Reaching out to the non-digital community
Updated: Jul 14
'Connected' – a new project reaching out to people without internet access
Anna Chaplaincy network member Sally Nevitt, Older Persons Director at Immanuel Church, Bournemouth, tells of a way of reaching those left behind in the pandemic world of reliance on new technology:
A significant number of, mostly, older people have been left behind as the world turned to digital communications in this Covid 19 pandemic. Zoom, Skype and similar platforms are beyond the comprehension of people who rely on the physical world. While churches have been creative in their output on YouTube, Facebook, etc., it has left this group feeling even more isolated.
Right at the beginning of the pandemic, we identified those members of our church and community who would be at increased risk of isolation, and a team of volunteers has been ringing people regularly to make sure they are okay, to organise collection of prescriptions and to pick up shopping.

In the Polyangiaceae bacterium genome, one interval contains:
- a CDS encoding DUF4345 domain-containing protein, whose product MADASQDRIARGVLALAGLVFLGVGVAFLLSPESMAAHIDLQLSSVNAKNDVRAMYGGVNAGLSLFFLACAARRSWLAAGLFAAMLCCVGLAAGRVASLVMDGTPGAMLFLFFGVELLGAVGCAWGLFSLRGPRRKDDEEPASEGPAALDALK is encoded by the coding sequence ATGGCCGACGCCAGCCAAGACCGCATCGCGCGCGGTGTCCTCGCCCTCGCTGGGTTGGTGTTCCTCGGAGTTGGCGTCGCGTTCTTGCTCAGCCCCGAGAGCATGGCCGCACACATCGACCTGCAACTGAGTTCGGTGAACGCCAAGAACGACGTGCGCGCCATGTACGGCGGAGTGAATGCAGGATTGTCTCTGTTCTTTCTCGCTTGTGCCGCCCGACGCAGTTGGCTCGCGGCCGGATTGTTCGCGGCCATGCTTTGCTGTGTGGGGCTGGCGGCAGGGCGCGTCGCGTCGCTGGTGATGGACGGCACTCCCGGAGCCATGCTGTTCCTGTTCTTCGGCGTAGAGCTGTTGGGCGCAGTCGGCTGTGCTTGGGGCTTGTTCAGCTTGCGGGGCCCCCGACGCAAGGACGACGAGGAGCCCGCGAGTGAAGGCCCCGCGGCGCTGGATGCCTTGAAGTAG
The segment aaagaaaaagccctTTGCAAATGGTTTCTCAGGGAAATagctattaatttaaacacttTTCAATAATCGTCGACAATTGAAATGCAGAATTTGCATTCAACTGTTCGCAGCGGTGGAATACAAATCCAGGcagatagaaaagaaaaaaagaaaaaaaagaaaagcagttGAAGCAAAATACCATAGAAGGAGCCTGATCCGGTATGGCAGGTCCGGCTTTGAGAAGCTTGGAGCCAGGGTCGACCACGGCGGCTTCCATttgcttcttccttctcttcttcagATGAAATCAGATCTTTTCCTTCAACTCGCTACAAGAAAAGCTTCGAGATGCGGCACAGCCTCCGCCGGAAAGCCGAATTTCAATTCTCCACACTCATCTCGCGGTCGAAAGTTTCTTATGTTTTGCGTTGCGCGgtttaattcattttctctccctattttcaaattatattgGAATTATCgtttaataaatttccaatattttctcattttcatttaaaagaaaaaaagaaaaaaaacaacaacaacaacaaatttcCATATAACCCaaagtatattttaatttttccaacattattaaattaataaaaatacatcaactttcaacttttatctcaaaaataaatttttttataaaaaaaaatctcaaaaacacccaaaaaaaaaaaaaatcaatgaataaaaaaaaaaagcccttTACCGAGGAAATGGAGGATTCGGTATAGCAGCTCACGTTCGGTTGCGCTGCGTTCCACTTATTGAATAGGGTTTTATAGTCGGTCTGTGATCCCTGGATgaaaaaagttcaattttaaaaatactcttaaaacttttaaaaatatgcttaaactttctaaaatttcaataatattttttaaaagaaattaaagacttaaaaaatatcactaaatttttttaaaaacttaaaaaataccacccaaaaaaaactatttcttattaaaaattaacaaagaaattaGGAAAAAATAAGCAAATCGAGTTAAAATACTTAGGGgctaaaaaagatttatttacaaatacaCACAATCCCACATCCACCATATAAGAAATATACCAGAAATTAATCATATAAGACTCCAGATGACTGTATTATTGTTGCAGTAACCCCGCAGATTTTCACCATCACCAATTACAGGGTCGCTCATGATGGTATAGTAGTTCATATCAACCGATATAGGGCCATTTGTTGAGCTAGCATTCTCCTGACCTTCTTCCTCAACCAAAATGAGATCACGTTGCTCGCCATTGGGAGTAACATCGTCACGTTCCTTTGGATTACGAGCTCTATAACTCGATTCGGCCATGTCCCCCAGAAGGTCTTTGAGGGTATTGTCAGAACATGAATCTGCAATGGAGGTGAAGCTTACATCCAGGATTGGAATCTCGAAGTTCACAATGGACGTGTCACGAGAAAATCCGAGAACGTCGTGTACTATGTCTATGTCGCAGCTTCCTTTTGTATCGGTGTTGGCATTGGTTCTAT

As the weeks extended into months, we realised something more needed to be done, so our telephone project, Connected, came into being. A simple concept, using a conference call system, means we can offer a range of different activities for people to join in with. They can access the activity one of two ways, either they can dial in and enter a room number when prompted or we can hold their number on our database, ring out and all they need to do is press the hash key and they are connected with others in the 'room'.
We are currently offering seven activities:
a midweek service with Communion
a psalm and reflection
a short story
a current affairs discussion
We are planning to expand this and offer at least two activities each day, catering for a variety of tastes.
This project, for which we have produced a flyer, has had a very enthusiastic response and is ensuring that the most vulnerable and isolated members of the community are not forgotten. We have been blessed with some funding to help promote the scheme and are sending out 500 flyers in an effort to reach more people.
This is a relatively inexpensive and straightforward way of keeping the lines of communication open during the pandemic, and we also plan to use this scheme when things return to normal as there are many people, who are housebound, who would benefit from the continuation of the project.